In the day-to-day operation of a food service department, we must ask a very important question: “What do our customers think about our food?” This is such a powerful question, yet one that in the hustle and bustle can sometimes be forgotten. It’s time to prioritize this question as it could lead to some powerful answers and action items.
What our customers think of the product and services we provide really does matter. The reason is simple - people make choices with their actions. If they like something, they will try to replicate that experience by repeating the choices that led to that outcome. If the experience did not meet their expectations, then they might be a little apprehensive to purchase the next time around.
And ultimately, one of your goals is likely to increase participation in your school breakfast and lunch programs. Aiming for improvement should be a conversation that is had on a regular basis within your department. One way to get insight on how to improve any experience is to ask for customer feedback.
Results from Sampling Students
Recently I surveyed a group of K-12 students who attend my local assembly. I asked, “How do you feel when you think about your school lunch?” and “How do you feel about the food options offered at your school?” To my surprise, the results were quite varied. Some students raved about their school lunch program, while the others gave me blank stares and did not share that same enthusiasm about their lunch program. What made one student smile when asked about the food provided by their school, while others were indifferent and sometimes just plain disappointed? How can we get the insight we need to improve our school lunch programs?
How to Conduct a Survey
Food service departments can gain helpful insight into how the students feel about the food that is being provided. Information is gold, but it must first be mined. Gathering this helpful information is made easier with a survey.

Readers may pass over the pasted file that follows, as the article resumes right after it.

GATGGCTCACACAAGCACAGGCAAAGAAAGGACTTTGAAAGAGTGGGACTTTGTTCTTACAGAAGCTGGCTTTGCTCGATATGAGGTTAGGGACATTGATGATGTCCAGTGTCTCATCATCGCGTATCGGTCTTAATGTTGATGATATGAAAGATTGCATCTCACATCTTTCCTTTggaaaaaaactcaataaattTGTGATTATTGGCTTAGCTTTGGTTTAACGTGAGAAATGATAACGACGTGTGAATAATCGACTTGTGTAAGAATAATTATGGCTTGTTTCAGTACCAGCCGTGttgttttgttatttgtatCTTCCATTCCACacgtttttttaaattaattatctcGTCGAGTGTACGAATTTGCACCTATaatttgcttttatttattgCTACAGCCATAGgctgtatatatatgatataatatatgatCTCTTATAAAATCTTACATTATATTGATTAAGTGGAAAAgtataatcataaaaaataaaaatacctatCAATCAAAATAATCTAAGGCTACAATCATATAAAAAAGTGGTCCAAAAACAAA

Ask specific but simple questions - try not to overcomplicate the question.
Ask open-ended questions - this will give you a better chance at viewing their true feelings about a topic.
Keep the number of questions to a minimum - no more than 5-7 questions, so as not to take up too much of their time.
Use some type of ordinal data survey - easy enough that they can relate to, but will be able to give an accurate assessment of their thoughts. Some examples of ordinal data that could work for students would be using emojis, a 1-10, or a yes, no, maybe setup.
Consider whether you will post the survey online or whether it will be done via pencil and paper.
Creating an Age-Appropriate Survey
Emojis have become an international, non-verbal language. You might consider developing a simplistic survey with emoji options as responses, which can make filling out the survey fun and relatable for students of a certain age, while giving you the ability to obtain more accurate information.
However, as you move up the grade levels the complexity of the questions can be increased, but staying with a simplistic format is still important. Your middle school and high school kids are the kings and queens of expressing themselves digitally. So do not be afraid to be a little playful when trying connect to their true feelings about your program. How do your students feel about your school’s lunch program? What aspect do they enjoy or avoid? What helps them make their food decisions? How can their information be used to improve their experience in the cafeteria?
Put Survey Results to Good Use
Whatever stage your program is in, the My K12 Resource team has resources and advice that can help you implement and tabulate surveys to improve student enjoyment of school lunches.
Knowledge is power, and knowledge can lead to profitability for your department! When the average student is consuming 5-10 of their meals a week at school, there is a great responsibility to not only provide nutritious and well-balanced but enjoyable meals for our students. Are you ready to take the leap into becoming the superhero of the cafeteria?
Let’s provide those indifferent students with a reason to smile about the lunches provided for them. More resources and services can be found at myk12resource.com.